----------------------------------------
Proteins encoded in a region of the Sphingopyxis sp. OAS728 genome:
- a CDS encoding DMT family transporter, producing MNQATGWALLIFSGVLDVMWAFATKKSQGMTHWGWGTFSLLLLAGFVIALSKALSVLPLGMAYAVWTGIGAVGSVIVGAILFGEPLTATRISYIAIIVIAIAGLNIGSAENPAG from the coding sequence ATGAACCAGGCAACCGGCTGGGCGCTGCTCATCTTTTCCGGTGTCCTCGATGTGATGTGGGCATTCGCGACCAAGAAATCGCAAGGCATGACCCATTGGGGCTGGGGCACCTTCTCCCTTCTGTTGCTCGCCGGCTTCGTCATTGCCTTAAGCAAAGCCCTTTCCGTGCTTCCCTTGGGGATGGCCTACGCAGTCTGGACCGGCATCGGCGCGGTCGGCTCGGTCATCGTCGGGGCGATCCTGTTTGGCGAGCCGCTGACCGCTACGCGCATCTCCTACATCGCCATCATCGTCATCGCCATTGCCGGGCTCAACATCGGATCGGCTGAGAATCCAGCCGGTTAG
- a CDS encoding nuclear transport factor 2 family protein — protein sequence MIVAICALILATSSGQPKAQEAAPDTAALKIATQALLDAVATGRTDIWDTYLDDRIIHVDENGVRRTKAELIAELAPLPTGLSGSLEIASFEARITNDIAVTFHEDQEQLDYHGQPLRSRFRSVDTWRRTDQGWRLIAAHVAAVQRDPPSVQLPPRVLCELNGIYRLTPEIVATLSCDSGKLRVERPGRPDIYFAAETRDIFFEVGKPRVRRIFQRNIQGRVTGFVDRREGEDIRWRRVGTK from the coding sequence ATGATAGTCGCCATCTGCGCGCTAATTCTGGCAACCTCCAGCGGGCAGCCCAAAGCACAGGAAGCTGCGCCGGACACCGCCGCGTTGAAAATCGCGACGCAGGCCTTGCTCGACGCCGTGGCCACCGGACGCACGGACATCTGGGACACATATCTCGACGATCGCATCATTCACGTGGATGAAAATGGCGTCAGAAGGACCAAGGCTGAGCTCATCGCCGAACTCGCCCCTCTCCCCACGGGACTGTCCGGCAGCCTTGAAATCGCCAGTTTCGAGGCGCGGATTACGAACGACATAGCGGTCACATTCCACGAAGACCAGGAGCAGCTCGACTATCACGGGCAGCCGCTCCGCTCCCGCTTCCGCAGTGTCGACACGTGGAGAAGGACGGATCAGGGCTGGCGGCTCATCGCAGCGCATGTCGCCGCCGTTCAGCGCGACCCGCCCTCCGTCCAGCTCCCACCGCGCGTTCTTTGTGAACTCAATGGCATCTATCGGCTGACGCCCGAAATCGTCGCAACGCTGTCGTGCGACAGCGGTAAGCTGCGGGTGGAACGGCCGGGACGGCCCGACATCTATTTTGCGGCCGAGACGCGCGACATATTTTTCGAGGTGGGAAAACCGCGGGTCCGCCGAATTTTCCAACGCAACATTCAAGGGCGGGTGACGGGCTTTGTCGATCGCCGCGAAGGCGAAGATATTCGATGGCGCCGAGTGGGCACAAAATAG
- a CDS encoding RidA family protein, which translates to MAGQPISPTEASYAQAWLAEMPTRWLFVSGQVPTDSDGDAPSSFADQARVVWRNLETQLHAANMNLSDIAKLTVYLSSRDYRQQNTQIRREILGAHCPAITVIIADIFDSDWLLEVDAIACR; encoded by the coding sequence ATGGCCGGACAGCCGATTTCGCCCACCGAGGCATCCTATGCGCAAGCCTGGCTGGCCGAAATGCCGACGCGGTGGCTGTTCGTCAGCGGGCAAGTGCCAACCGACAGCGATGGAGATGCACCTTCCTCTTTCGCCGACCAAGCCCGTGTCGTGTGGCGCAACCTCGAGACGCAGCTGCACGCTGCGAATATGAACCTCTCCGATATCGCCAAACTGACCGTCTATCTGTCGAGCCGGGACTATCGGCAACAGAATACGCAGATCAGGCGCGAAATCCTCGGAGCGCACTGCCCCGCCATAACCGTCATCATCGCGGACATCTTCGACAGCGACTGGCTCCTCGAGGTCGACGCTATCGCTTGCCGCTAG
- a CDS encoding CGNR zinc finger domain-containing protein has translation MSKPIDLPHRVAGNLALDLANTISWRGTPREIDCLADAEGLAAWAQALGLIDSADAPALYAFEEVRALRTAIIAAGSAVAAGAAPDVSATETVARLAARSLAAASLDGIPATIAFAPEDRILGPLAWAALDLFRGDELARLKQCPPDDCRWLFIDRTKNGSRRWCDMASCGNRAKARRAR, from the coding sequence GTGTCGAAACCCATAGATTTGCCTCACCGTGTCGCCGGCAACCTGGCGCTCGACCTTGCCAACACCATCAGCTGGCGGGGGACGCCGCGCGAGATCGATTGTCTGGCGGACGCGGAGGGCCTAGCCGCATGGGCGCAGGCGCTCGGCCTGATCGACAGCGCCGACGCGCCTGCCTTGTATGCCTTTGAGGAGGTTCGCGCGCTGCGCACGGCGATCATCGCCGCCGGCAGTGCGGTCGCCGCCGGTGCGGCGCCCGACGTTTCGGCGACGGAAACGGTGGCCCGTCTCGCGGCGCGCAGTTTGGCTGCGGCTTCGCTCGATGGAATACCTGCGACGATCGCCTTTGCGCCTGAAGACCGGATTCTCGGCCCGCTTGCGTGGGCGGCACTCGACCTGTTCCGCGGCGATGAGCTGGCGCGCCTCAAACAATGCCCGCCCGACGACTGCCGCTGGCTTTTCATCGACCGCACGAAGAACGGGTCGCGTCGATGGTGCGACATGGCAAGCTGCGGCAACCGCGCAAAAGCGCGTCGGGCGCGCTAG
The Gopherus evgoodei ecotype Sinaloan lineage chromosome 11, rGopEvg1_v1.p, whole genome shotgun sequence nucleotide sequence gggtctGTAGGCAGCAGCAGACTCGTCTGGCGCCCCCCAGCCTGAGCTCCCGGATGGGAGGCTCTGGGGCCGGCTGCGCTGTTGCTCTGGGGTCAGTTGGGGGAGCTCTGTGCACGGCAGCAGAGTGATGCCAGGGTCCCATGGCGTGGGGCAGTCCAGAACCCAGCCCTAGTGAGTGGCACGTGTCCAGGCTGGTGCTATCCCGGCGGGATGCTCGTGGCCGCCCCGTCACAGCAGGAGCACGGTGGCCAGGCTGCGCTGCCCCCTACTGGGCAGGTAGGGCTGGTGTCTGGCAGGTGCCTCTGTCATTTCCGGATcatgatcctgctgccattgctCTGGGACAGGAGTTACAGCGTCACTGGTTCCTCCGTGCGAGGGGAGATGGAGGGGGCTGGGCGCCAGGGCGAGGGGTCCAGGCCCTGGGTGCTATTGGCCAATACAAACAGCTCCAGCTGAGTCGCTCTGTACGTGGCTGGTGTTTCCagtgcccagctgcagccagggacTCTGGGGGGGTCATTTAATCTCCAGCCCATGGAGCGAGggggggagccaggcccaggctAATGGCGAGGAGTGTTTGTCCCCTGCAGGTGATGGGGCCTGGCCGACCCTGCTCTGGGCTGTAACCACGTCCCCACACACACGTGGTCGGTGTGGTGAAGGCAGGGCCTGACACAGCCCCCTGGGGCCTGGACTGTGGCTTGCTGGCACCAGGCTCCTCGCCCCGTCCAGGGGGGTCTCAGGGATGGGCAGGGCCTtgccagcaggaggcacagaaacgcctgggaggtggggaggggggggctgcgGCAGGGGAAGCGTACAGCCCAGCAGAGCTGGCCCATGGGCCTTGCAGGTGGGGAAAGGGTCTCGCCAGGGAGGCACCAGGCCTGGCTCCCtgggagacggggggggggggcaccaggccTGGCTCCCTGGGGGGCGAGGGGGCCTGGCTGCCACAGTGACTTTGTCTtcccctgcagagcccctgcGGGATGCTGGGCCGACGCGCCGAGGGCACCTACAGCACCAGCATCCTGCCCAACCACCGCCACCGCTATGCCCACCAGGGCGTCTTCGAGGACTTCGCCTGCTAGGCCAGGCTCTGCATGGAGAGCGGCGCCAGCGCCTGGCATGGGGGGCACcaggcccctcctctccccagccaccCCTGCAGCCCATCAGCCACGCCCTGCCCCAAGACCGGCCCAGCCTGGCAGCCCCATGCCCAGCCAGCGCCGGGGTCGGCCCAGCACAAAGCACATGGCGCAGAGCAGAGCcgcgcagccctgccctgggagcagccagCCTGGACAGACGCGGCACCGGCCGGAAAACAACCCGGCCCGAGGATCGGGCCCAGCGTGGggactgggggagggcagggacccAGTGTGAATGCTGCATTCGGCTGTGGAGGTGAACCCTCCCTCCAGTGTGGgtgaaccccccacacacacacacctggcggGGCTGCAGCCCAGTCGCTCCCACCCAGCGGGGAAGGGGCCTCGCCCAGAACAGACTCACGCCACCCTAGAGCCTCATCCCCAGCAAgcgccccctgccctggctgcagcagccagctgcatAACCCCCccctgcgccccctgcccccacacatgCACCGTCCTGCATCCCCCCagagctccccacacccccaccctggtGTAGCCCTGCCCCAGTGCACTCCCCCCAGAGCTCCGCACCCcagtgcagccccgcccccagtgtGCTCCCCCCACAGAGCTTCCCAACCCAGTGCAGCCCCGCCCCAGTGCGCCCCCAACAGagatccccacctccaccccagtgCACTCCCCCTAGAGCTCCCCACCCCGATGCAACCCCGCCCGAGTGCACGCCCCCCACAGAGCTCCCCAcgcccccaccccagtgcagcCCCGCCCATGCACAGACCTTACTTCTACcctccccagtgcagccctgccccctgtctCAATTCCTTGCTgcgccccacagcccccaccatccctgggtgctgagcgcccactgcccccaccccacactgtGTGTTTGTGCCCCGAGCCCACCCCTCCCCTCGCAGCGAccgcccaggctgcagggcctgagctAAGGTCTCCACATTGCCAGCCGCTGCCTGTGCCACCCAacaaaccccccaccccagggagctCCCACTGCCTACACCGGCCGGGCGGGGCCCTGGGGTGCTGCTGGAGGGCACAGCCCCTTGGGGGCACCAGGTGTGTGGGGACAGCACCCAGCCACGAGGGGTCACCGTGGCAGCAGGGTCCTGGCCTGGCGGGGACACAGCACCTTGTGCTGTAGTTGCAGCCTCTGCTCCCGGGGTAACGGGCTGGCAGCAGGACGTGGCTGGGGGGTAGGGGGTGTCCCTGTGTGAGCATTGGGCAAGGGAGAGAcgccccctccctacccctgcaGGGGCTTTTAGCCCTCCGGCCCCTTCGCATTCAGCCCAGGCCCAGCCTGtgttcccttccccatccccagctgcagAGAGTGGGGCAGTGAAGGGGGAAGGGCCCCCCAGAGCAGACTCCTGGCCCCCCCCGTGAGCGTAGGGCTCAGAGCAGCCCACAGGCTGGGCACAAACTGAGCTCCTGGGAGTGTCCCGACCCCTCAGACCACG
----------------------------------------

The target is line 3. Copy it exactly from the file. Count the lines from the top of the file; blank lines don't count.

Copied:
- a CDS encoding nuclear transport factor 2 family protein — protein sequence MIVAICALILATSSGQPKAQEAAPDTAALKIATQALLDAVATGRTDIWDTYLDDRIIHVDENGVRRTKAELIAELAPLPTGLSGSLEIASFEARITNDIAVTFHEDQEQLDYHGQPLRSRFRSVDTWRRTDQGWRLIAAHVAAVQRDPPSVQLPPRVLCELNGIYRLTPEIVATLSCDSGKLRVERPGRPDIYFAAETRDIFFEVGKPRVRRIFQRNIQGRVTGFVDRREGEDIRWRRVGTK from the coding sequence ATGATAGTCGCCATCTGCGCGCTAATTCTGGCAACCTCCAGCGGGCAGCCCAAAGCACAGGAAGCTGCGCCGGACACCGCCGCGTTGAAAATCGCGACGCAGGCCTTGCTCGACGCCGTGGCCACCGGACGCACGGACATCTGGGACACATATCTCGACGATCGCATCATTCACGTGGATGAAAATGGCGTCAGAAGGACCAAGGCTGAGCTCATCGCCGAACTCGCCCCTCTCCCCACGGGACTGTCCGGCAGCCTTGAAATCGCCAGTTTCGAGGCGCGGATTACGAACGACATAGCGGTCACATTCCACGAAGACCAGGAGCAGCTCGACTATCACGGGCAGCCGCTCCGCTCCCGCTTCCGCAGTGTCGACACGTGGAGAAGGACGGATCAGGGCTGGCGGCTCATCGCAGCGCATGTCGCCGCCGTTCAGCGCGACCCGCCCTCCGTCCAGCTCCCACCGCGCGTTCTTTGTGAACTCAATGGCATCTATCGGCTGACGCCCGAAATCGTCGCAACGCTGTCGTGCGACAGCGGTAAGCTGCGGGTGGAACGGCCGGGACGGCCCGACATCTATTTTGCGGCCGAGACGCGCGACATATTTTTCGAGGTGGGAAAACCGCGGGTCCGCCGAATTTTCCAACGCAACATTCAAGGGCGGGTGACGGGCTTTGTCGATCGCCGCGAAGGCGAAGATATTCGATGGCGCCGAGTGGGCACAAAATAG